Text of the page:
15 January, 1790: Fletcher Christian and other mutineers from the BOUNTY land on Pitcairn Island in the South Pacific. See the December 7, 1817 Highlights entry for the story of Adeline Prouse's ancestor, Matthew Quintal, one of the 'Mutiny on the Bounty' 1787 mutineers.

 

17 January 1842: Birth of Thomas Davidson, artist, who specialized in historical naval scenes, including “Hoisting the Signal, England Expects”, in which our William Prowse is shown in the background behind Nelson, and Captains Hardy and Blackwood, looking through his telescope for his frigate, HMS Sirius. Beside him is shown his nephew, Captain Adair, of the Royal Marines, who was killed in that battle. Incidentally, when my parents returned from India in 1950, they rented a beautiful ancient Manor House in Martinstown, just outside of Dorchester, Dorset, which had been the ancestral home of Captain Hardy, and which was just a stone's throw from the ancient prehistoric settlement of Maiden Castle, a fossil hunter's dream site, and on whose ramparts I frolicked as a child! (See also p. 143 in my Prowse Family History bk, 3rd edition, & pp. 157-159 & 167 in my 'Those in Peril' book).

 

17 January 1893: President Rutherford B. Hayes (1822-1893) died. He was descended through the Gidleigh Castle and Chagford branch of the Prowse family through John & Jone Orchard Prowse.  Buried in Tremont, Ohio. (see p.191 in my original 'Prowse Family History Book, 3rd edition').

 

19 January, 1942: “The Japanese invade Burma”. Since my family lived in Assam, NE India, at the time, my sister, Anne (age 6), and myself (age 6 weeks!) along with all women and children were evacuated to southern India. My parents stayed in Assam and my father, as the only physician in that area, treated all the thousands of refugees pouring out from Burma into Assam to escape the Japanese, many suffering from malaria, dysentery and snake bites, etc. The Japanese came within 150 miles of our home but were soundly defeated by the combined British and Indian forces at the 1944 battles of Imphal and Kohima (recently voted as the most decisive battle of all time in British history). (See p. 6/7 & pp.15-35-- in my Autobiography, 'East to West, From the Himalayas to the Blue Ridge Mountains, (The Youngest & Highest to the Oldest & Lowest!) - Memoirs of a Child born in British India in the Waning Days of Empire'.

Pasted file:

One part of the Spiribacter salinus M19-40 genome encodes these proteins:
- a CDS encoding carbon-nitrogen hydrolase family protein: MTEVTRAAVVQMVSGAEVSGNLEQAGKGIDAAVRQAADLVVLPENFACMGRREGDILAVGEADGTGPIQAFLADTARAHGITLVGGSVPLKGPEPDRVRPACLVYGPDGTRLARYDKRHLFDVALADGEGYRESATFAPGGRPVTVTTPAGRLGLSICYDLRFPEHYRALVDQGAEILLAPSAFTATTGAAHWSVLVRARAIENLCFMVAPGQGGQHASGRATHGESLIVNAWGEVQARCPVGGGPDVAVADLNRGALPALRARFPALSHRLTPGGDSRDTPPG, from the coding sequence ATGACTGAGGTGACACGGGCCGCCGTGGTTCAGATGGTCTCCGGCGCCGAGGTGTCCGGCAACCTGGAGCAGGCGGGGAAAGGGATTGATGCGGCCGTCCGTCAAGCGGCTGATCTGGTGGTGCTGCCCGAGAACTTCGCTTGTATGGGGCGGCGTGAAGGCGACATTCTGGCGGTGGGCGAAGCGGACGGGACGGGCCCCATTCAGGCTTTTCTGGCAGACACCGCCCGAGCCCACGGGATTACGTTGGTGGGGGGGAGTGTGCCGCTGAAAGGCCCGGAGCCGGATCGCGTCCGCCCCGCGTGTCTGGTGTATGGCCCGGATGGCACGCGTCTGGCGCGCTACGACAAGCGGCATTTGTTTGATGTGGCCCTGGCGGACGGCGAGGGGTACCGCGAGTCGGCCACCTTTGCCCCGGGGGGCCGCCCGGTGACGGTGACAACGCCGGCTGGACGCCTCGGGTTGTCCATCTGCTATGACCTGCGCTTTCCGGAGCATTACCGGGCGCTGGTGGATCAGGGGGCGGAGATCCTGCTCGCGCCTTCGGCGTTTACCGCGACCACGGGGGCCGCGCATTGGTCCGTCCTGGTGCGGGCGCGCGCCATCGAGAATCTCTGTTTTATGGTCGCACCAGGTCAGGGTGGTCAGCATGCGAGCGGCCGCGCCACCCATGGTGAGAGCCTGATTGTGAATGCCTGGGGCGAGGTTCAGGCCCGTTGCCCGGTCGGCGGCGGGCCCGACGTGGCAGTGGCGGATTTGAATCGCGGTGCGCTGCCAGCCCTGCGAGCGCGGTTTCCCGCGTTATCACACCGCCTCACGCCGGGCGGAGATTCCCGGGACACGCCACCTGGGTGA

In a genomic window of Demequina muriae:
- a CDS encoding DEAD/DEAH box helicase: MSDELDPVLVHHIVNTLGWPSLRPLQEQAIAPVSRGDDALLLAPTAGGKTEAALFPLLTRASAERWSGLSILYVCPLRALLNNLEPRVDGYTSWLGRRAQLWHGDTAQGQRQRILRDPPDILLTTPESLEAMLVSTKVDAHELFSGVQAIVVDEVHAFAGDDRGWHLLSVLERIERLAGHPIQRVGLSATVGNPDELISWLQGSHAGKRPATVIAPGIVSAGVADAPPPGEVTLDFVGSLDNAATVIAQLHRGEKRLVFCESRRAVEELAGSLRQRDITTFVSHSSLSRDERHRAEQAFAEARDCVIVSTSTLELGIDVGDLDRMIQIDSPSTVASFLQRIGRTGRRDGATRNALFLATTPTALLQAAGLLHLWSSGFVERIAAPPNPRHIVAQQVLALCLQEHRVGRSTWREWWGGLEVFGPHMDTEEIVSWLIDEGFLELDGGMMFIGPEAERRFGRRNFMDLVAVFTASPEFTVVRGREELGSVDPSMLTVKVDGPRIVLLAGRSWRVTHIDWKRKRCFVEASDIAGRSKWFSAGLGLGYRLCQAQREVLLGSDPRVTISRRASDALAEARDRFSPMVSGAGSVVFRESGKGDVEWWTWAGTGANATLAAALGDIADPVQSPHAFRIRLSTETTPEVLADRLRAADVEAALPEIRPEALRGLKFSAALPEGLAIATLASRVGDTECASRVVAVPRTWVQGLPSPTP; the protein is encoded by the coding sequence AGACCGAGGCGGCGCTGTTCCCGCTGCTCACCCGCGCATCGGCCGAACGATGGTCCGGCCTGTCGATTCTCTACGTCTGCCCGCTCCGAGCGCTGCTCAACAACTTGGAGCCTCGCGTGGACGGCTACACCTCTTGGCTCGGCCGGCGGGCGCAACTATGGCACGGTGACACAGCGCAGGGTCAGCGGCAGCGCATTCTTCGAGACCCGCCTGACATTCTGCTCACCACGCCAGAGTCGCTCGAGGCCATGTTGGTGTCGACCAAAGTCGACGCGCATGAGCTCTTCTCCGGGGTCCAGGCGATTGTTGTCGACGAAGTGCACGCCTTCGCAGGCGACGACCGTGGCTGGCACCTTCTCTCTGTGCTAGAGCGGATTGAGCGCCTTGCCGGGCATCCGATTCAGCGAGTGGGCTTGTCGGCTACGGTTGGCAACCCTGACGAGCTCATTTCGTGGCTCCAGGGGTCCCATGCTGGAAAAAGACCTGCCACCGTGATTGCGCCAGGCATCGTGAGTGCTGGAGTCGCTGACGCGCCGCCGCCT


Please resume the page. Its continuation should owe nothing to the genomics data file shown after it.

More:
20 January, 1265: (to mid-March) Simon de Montfort's Parliament. Sir William Probus, husband of Alice Ferrers, was “probably” summoned to this parliament. This was the first occasion that commoners were allowed to act as Members of Parliament. Sir William was the High-Sheriff of Devon in 1269, in which year he died. (see pp. 42-44 in my Prowse Family History book, 3rd edition).